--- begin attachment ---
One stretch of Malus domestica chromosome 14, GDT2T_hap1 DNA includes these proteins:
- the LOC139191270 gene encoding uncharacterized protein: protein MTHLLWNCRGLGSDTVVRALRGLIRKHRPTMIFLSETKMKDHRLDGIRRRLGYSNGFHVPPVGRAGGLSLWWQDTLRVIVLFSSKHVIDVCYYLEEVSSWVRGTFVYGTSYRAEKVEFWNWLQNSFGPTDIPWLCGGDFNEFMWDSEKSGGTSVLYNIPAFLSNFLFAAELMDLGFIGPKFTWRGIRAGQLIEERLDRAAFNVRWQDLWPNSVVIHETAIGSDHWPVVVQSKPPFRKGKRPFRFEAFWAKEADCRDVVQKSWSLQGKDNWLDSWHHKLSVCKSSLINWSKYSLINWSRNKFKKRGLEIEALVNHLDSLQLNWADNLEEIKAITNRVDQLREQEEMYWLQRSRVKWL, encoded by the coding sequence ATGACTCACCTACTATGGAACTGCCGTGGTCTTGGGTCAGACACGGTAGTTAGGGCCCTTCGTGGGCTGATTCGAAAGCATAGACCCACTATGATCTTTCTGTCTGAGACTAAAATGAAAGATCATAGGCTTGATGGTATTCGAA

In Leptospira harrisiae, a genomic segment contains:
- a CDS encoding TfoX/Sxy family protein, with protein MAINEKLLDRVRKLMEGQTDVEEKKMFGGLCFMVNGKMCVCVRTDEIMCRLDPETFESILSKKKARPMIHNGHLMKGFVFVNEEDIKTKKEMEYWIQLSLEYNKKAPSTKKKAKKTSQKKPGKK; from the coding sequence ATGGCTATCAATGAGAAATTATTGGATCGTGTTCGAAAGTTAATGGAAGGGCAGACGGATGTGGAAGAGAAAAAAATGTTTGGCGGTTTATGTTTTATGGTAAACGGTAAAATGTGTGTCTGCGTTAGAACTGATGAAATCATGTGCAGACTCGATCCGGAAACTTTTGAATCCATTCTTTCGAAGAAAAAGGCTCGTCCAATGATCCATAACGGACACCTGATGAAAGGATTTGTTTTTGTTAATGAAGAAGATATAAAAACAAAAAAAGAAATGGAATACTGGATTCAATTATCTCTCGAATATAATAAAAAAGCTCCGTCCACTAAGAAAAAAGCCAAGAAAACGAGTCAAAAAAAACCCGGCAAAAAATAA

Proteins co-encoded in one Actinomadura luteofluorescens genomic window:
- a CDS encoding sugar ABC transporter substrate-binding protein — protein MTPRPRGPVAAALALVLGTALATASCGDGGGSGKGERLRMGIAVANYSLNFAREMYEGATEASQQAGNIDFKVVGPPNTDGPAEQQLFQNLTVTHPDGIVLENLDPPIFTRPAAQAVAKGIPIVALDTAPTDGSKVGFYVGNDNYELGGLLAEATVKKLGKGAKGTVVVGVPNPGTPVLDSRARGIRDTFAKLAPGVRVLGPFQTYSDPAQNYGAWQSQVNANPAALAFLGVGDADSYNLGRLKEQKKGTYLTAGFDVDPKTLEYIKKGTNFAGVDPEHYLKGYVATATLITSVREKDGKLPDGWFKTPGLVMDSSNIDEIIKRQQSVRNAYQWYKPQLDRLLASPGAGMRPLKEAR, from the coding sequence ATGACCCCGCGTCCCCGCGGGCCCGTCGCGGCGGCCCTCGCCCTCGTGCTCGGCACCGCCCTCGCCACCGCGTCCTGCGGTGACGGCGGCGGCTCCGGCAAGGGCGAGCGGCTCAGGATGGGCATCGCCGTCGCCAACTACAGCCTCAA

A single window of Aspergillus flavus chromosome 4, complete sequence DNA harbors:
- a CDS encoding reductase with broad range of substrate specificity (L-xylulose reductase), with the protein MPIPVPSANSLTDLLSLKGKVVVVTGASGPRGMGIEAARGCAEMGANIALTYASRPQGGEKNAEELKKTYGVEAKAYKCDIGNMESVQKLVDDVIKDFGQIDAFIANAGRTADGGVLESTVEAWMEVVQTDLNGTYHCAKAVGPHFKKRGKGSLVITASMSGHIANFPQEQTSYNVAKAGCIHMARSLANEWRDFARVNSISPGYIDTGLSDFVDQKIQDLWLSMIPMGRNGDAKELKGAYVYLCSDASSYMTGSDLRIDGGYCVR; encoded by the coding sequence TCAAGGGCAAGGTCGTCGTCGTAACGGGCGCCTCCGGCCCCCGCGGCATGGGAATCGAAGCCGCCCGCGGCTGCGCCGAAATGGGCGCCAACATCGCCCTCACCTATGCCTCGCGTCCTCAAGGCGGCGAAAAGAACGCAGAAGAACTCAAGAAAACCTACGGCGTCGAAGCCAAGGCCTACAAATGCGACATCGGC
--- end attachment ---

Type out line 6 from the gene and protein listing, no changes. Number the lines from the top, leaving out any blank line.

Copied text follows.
- a CDS encoding sugar ABC transporter substrate-binding protein — protein MTPRPRGPVAAALALVLGTALATASCGDGGGSGKGERLRMGIAVANYSLNFAREMYEGATEASQQAGNIDFKVVGPPNTDGPAEQQLFQNLTVTHPDGIVLENLDPPIFTRPAAQAVAKGIPIVALDTAPTDGSKVGFYVGNDNYELGGLLAEATVKKLGKGAKGTVVVGVPNPGTPVLDSRARGIRDTFAKLAPGVRVLGPFQTYSDPAQNYGAWQSQVNANPAALAFLGVGDADSYNLGRLKEQKKGTYLTAGFDVDPKTLEYIKKGTNFAGVDPEHYLKGYVATATLITSVREKDGKLPDGWFKTPGLVMDSSNIDEIIKRQQSVRNAYQWYKPQLDRLLASPGAGMRPLKEAR, from the coding sequence ATGACCCCGCGTCCCCGCGGGCCCGTCGCGGCGGCCCTCGCCCTCGTGCTCGGCACCGCCCTCGCCACCGCGTCCTGCGGTGACGGCGGCGGCTCCGGCAAGGGCGAGCGGCTCAGGATGGGCATCGCCGTCGCCAACTACAGCCTCAA